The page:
Crime writer Martin Ungless explains his work and how he has created a unique novel in his book Duck Egg Blues.
Tell me about how you came to define your writing style. What drew you towards crime fiction?
I like a nice plot, me. Crime is such a great vehicle for driving forward a story and putting characters in tricky situations, it’s got the potential to be page turning and fantastically entertaining, and in my case, so I’m told, laugh-out-loud.
I’ve always written, but had a brief interlude, a decade or so, as an architect. That’s a great education for a writer; disciplined creativity and learning to critique ones own work. It was also in my case an exercise in narrative and on producing something that pleased the public, and these days of course that’s the reader.
What is your background in writing and how did you get in to writing?
Perhaps I’ve already half-answered that, but I do think when I designed buildings that the stories they told were important. At that same time, I was continuing to hone my practical writing skills with articles in the architectural press. I do feel that writing is another outlet for the pleasure of creation, just with a different brief, and requiring a whole other set of skills. I have written a fair few short stories, and as well as refining technique these can also be usefully entered in competitions, even a long-listing can keep a writer going through the long dark self-doubt times, and sometimes you even get to win!
Tell me all about your books. Why do you believe readers and critics enjoy them?
I think readers enjoy genre fiction because we all like more of the same but different. Sometimes for me that difference comes in blending the genres themselves. I write fiction that surprises, always, regardless of whether I am genre-blending or not, and I can pretty well guarantee that you will not have read anything like one of my stories before; though (more of the same but different) my books are full of crime and detection and peril and complications and characters who suffer and win through. It’s not that my stories are so far out there, I just have a vivid imagination. Not a bad trait for a writer, I guess.
What books do you like to read and how do they impact on your own writing?
I’ve got pretty eclectic tastes. Right now I’m working my way through a whole history of C20th classic Crime, reading and rereading, trying to understand what works so well for them. I don’t know if your readers have come across They Shoot Horse Don’t They? I read that quite recently and it’s a cracker, that and the astonishing The Postman Always Rings Twice. Both feel like they were at least half a century before their time. I utterly love the energy of something like Fight Club, and the exceptional dialogue of Elmore Leonard. Outside of Crime, I’m a huge fan of Murakami.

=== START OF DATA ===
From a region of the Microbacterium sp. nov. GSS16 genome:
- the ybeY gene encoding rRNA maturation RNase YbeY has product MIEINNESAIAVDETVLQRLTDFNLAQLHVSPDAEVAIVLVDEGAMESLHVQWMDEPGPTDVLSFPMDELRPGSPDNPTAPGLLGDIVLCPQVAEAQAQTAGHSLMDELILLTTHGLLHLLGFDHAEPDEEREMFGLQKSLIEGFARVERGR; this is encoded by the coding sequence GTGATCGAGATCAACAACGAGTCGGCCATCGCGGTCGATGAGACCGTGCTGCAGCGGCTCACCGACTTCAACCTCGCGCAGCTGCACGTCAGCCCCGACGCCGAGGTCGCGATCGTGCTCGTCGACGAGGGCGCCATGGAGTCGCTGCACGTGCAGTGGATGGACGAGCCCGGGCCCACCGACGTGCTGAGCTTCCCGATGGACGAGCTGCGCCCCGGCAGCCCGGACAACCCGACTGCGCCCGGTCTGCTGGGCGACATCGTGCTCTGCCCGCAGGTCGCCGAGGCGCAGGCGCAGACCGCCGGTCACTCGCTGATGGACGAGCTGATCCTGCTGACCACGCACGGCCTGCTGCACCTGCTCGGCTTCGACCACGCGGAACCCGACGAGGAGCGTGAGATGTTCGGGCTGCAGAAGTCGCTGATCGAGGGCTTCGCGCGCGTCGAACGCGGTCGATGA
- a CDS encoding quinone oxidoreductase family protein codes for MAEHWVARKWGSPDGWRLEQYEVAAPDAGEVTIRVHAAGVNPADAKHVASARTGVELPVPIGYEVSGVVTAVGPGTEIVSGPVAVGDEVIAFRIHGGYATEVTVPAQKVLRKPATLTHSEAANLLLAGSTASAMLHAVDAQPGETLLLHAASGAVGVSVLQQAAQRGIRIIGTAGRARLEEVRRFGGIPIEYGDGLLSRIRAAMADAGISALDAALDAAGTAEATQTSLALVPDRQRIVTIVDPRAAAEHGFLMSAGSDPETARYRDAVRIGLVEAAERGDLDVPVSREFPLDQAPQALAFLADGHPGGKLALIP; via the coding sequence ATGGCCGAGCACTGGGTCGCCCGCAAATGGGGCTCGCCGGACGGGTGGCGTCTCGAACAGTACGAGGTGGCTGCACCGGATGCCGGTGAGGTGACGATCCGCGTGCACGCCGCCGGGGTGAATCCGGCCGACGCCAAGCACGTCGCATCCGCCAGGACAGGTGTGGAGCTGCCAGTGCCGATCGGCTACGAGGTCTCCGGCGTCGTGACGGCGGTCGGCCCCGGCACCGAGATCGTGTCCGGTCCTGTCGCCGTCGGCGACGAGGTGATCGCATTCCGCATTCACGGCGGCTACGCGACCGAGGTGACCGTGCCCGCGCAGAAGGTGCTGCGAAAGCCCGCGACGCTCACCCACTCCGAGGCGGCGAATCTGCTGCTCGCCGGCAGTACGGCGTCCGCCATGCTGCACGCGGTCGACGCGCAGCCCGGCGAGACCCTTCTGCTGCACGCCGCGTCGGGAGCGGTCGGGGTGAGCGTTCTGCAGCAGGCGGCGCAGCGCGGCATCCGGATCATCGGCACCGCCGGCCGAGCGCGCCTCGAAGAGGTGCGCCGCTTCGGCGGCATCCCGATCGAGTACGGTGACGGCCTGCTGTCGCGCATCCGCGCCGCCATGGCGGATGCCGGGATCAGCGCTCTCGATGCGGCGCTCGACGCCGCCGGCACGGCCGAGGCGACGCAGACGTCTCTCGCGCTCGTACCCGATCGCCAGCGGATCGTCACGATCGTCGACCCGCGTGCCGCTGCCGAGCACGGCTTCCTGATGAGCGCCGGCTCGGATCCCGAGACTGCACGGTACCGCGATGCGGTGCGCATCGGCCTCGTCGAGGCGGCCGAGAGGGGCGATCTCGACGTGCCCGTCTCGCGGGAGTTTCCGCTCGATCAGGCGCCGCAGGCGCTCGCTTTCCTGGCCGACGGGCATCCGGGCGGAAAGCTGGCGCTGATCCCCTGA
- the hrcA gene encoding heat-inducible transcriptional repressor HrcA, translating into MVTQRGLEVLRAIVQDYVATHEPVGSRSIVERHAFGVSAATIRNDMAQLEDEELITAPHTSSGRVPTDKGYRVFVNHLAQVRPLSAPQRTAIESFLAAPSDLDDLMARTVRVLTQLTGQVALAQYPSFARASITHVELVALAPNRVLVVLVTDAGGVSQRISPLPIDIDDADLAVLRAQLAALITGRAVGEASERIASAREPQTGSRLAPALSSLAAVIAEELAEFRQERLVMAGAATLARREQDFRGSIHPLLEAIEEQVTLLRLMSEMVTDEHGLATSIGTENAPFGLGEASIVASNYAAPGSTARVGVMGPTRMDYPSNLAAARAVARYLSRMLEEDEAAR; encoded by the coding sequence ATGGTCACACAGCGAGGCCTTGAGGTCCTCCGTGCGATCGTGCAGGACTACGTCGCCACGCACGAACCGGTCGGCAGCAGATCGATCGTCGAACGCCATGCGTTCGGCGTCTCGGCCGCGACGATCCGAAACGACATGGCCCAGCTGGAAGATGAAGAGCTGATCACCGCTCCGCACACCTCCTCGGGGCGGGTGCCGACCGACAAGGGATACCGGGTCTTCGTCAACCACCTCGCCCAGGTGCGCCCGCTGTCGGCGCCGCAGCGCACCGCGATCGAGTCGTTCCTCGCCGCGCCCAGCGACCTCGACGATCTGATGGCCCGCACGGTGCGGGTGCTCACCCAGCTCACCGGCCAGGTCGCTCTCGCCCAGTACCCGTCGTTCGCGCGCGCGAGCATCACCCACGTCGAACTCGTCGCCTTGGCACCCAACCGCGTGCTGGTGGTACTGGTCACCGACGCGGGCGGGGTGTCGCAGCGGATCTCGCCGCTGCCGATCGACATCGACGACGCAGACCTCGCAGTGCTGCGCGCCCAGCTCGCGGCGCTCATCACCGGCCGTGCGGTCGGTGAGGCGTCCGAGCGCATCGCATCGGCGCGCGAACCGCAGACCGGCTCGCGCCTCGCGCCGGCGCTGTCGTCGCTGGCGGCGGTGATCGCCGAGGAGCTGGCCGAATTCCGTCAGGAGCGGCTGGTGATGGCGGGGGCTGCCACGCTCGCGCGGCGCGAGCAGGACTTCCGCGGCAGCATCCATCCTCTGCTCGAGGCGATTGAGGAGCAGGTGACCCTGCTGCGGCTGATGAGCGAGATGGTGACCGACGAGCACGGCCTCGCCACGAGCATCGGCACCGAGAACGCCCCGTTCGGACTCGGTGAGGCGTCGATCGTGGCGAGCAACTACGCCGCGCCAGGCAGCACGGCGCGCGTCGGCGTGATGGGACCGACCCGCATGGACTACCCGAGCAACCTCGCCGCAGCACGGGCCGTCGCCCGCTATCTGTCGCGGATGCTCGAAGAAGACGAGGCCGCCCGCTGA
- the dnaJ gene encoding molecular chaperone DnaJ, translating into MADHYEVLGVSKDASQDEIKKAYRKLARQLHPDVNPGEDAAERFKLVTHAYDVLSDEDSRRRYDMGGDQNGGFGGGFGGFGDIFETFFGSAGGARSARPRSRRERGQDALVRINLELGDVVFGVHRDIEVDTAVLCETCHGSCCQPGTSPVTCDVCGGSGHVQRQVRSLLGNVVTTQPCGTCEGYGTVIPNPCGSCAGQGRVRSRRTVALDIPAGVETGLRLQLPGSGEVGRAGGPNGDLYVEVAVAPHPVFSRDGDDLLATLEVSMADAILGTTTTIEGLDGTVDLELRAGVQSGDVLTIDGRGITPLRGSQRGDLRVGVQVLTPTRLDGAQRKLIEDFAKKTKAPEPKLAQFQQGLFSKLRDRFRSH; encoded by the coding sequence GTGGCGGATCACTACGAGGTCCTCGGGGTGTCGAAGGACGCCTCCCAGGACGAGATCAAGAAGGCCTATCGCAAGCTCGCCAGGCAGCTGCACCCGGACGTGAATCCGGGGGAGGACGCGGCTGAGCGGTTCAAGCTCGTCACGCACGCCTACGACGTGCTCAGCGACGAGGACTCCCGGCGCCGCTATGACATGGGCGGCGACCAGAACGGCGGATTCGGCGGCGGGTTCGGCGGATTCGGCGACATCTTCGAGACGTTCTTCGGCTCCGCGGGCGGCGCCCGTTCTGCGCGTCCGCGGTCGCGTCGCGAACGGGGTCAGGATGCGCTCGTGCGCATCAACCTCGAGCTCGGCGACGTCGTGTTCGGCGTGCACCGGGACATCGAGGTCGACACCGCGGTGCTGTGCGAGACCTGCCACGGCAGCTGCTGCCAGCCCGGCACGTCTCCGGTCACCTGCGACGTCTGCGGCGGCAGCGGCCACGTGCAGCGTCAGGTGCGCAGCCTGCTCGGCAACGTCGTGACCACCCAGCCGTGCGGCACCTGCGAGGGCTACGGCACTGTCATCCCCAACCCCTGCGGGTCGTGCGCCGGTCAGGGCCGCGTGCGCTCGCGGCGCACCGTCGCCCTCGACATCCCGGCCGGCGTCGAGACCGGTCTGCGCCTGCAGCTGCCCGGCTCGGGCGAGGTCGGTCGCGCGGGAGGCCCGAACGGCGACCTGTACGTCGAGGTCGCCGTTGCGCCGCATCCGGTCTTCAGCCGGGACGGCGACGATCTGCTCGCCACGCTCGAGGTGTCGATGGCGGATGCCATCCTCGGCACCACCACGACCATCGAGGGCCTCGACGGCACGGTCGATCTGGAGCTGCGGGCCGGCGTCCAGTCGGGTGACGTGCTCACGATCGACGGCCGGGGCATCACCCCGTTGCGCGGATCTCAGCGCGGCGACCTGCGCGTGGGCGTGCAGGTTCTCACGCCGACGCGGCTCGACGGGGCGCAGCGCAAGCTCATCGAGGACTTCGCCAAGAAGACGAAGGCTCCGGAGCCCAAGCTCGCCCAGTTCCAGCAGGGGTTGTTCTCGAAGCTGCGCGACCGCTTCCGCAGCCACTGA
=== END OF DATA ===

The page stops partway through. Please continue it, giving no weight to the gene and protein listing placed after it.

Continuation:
Is there anything else that influences your writing (places, people, films etc)?
I’ve got wide interests hence the multiple-genres, but in particular I’m a fan of technology, and this passion gave rise to PArdew, my robot-butler-detective from Duck Egg Blues, and is also the reason why I’m currently working on a high-tech hacker thriller.
If you could collaborate with anyone, living or dead, who would it be and why?
I think I mentioned him already, but I do think Elmore Leonard had an utterly extraordinary ear for dialogue. I think it was based on his deep understanding of character, and if they could rub off on me, boy would those be some nice skills to learn. Sadly he has passed away.
What’s next for your writing? Have you got any exciting plans to develop it that you can share with us?
My high-tech international crime thriller is called Orange612. The opening section was listed for a Debut Dagger by the Crime Writers’ Association this year, so I’m pretty buzzed to be working on that.
Are there any new books or writers that you are looking forward to coming up?
I haven’t read Melmoth yet, that looks a cracker and The 7 Deaths of Evelyn Hardcastle, well, you just know that’s something else!
Anything you’d like to add?
Thank you for inviting me to talk about my work, I think it might be almost as fun as writing it.
Thanks you for taking the time to answer my questions, it’s been great to hear your thoughts.